In theory, landlords and estate agents should benefit because an occupied property is easier to sell or let than an empty one; artists should benefit because their work will be seen in a central location; and residents, businesses and visitors should benefit from an improved environment.
The Mayfair Trust, a registered charity, is focusing on 'the visual pollution of streetscapes' - the flyposters and graffiti that afflict properties almost as soon as they fall vacant. The scheme, based on a Danish model, has been set up in association with local residents' groups.
Jonathan Fisher, co-ordinator of the project, said that six months ago, he counted more than a dozen empty premises in Bond Street and, more recently, nine empty units in South Molton Street - both prime shopping streets.
The trust will promote artists who have yet to be represented by a gallery. This, he said, was particularly important in a recession-hit market where dealers are forced to show 'commercially viable artists'. He said: 'There will be a mix of degree- show work and people who've been around for a few years and had just a couple of shows.'
The first exhibition has opened at 60 Brook Street, in a period building that used to house Bluetts, an oriental art gallery. Twelve contemporary artists provide an eclectic show, with large abstract oils from Nicholas Hatton (who has just graduated from the Chelsea School of Art); silk screens - both figurative and abstract - using electronic imaging, by Rosalind Kunath (an RCA graduate); and sculpture, a granite column carved with insect, plant and organic life, by Richard Aumonier (also from the RCA). Prices range from pounds 200 to pounds 1,200.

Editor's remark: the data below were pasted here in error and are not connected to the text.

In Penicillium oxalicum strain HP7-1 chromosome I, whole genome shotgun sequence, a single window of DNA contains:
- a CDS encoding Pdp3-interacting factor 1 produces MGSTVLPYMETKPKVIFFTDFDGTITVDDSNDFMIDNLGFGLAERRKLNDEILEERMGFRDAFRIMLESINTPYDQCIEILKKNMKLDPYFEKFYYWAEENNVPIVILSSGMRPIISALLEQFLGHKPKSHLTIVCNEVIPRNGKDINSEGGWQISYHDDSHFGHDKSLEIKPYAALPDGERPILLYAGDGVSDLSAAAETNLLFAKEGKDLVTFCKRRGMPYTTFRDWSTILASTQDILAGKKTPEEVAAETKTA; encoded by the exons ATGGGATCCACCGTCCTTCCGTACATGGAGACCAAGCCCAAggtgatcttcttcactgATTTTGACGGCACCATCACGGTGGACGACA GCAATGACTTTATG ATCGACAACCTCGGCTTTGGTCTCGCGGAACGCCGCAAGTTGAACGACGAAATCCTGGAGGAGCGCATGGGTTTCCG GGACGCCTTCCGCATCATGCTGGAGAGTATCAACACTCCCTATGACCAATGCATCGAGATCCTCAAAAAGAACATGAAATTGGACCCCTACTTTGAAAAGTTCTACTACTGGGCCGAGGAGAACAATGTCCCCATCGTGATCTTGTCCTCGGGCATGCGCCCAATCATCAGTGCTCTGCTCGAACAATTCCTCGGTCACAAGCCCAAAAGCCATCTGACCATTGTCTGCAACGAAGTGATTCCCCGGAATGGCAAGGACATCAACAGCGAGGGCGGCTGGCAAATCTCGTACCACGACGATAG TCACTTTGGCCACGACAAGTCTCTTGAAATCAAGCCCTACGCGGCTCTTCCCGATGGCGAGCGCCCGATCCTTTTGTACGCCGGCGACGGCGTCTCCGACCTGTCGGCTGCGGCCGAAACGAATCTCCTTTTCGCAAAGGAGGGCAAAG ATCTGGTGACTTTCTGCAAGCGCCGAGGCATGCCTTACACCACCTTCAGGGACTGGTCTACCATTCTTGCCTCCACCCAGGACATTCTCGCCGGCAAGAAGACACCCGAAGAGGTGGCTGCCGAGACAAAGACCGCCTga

Other 1993 graduates can be seen at the Mall Galleries in The Mall. Twenty postgraduates from five London colleges have been selected by their department heads for an exhibition showing until 27 August.
Although the display of each work is individual, Sarah Davies from the Mall Galleries believes that it is, to an extent, possible to guess the college from which the artists have come. For example, she said, the size of a canvas often gives away a Slade student: Frances Aviva Blane's pounds 1,000 wall-sized abstracts, with swirling, tempestuous lines and daubs of thick oil paint, are typically Slade.
Chelsea and Goldsmiths students tend towards installation and conceptual art: for example, Wendy McMurdo of Goldsmiths will be flooding a small room with red light, guiding the eye to two photographic images of desert landscapes. The work costs pounds 1,500, including the photographs and three light bulbs.
Among the most impressive artists is Andrew Gadd, of the Royal Academy Schools, whose portraits and figures look to the inspiration of Lucian Freud, Courbet and Cezanne. Prices range from pounds 600 to pounds 5,500. At his degree show he sold pounds 14,500 worth of art.
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